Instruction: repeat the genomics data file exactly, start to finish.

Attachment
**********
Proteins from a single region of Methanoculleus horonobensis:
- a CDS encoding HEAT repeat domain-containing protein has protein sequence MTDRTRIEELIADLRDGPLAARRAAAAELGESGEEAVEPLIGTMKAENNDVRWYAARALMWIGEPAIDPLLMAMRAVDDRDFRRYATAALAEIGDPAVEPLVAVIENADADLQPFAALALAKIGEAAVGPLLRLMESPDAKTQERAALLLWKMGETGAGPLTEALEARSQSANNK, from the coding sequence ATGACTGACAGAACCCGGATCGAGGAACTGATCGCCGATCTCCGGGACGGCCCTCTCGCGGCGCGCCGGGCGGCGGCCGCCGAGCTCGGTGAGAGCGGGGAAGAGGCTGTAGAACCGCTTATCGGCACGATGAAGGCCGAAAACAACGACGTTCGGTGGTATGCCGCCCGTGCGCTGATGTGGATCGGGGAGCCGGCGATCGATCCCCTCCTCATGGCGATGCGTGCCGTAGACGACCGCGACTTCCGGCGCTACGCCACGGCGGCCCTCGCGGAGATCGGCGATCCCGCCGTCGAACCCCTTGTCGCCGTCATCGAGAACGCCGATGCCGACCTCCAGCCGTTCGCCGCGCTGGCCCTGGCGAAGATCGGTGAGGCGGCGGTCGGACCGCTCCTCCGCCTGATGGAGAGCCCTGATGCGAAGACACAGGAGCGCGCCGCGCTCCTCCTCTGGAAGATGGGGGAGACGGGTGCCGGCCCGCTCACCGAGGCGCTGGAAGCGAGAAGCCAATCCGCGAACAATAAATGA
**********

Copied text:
Proteins from a single region of Methanoculleus horonobensis:
- a CDS encoding HEAT repeat domain-containing protein has protein sequence MTDRTRIEELIADLRDGPLAARRAAAAELGESGEEAVEPLIGTMKAENNDVRWYAARALMWIGEPAIDPLLMAMRAVDDRDFRRYATAALAEIGDPAVEPLVAVIENADADLQPFAALALAKIGEAAVGPLLRLMESPDAKTQERAALLLWKMGETGAGPLTEALEARSQSANNK, from the coding sequence ATGACTGACAGAACCCGGATCGAGGAACTGATCGCCGATCTCCGGGACGGCCCTCTCGCGGCGCGCCGGGCGGCGGCCGCCGAGCTCGGTGAGAGCGGGGAAGAGGCTGTAGAACCGCTTATCGGCACGATGAAGGCCGAAAACAACGACGTTCGGTGGTATGCCGCCCGTGCGCTGATGTGGATCGGGGAGCCGGCGATCGATCCCCTCCTCATGGCGATGCGTGCCGTAGACGACCGCGACTTCCGGCGCTACGCCACGGCGGCCCTCGCGGAGATCGGCGATCCCGCCGTCGAACCCCTTGTCGCCGTCATCGAGAACGCCGATGCCGACCTCCAGCCGTTCGCCGCGCTGGCCCTGGCGAAGATCGGTGAGGCGGCGGTCGGACCGCTCCTCCGCCTGATGGAGAGCCCTGATGCGAAGACACAGGAGCGCGCCGCGCTCCTCCTCTGGAAGATGGGGGAGACGGGTGCCGGCCCGCTCACCGAGGCGCTGGAAGCGAGAAGCCAATCCGCGAACAATAAATGA